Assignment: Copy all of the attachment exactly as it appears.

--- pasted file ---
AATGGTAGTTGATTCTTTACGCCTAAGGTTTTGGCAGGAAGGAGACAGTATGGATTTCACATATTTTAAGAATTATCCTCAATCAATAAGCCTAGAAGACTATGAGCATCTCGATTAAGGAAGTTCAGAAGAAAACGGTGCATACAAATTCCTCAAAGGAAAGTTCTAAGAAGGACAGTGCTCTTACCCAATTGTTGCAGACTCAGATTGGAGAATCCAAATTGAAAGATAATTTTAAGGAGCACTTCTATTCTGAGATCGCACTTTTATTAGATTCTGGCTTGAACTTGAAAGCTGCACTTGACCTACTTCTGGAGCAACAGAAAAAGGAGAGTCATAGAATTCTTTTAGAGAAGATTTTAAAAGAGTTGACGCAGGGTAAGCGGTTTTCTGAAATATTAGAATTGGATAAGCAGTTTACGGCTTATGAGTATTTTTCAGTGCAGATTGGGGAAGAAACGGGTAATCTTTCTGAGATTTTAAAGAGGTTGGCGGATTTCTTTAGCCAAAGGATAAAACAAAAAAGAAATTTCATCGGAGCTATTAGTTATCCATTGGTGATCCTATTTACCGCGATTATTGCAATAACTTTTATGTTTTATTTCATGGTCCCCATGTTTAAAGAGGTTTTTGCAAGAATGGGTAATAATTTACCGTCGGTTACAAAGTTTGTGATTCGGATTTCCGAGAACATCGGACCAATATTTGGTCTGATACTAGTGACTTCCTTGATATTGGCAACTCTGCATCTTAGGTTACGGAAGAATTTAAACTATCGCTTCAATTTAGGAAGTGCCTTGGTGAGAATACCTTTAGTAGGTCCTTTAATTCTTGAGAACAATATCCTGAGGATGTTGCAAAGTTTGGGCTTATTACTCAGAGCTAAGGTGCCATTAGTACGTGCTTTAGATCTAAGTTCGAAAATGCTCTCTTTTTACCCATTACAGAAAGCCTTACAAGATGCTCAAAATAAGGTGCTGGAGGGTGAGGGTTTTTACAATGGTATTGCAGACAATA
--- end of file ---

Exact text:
AATGGTAGTTGATTCTTTACGCCTAAGGTTTTGGCAGGAAGGAGACAGTATGGATTTCACATATTTTAAGAATTATCCTCAATCAATAAGCCTAGAAGACTATGAGCATCTCGATTAAGGAAGTTCAGAAGAAAACGGTGCATACAAATTCCTCAAAGGAAAGTTCTAAGAAGGACAGTGCTCTTACCCAATTGTTGCAGACTCAGATTGGAGAATCCAAATTGAAAGATAATTTTAAGGAGCACTTCTATTCTGAGATCGCACTTTTATTAGATTCTGGCTTGAACTTGAAAGCTGCACTTGACCTACTTCTGGAGCAACAGAAAAAGGAGAGTCATAGAATTCTTTTAGAGAAGATTTTAAAAGAGTTGACGCAGGGTAAGCGGTTTTCTGAAATATTAGAATTGGATAAGCAGTTTACGGCTTATGAGTATTTTTCAGTGCAGATTGGGGAAGAAACGGGTAATCTTTCTGAGATTTTAAAGAGGTTGGCGGATTTCTTTAGCCAAAGGATAAAACAAAAAAGAAATTTCATCGGAGCTATTAGTTATCCATTGGTGATCCTATTTACCGCGATTATTGCAATAACTTTTATGTTTTATTTCATGGTCCCCATGTTTAAAGAGGTTTTTGCAAGAATGGGTAATAATTTACCGTCGGTTACAAAGTTTGTGATTCGGATTTCCGAGAACATCGGACCAATATTTGGTCTGATACTAGTGACTTCCTTGATATTGGCAACTCTGCATCTTAGGTTACGGAAGAATTTAAACTATCGCTTCAATTTAGGAAGTGCCTTGGTGAGAATACCTTTAGTAGGTCCTTTAATTCTTGAGAACAATATCCTGAGGATGTTGCAAAGTTTGGGCTTATTACTCAGAGCTAAGGTGCCATTAGTACGTGCTTTAGATCTAAGTTCGAAAATGCTCTCTTTTTACCCATTACAGAAAGCCTTACAAGATGCTCAAAATAAGGTGCTGGAGGGTGAGGGTTTTTACAATGGTATTGCAGACAATA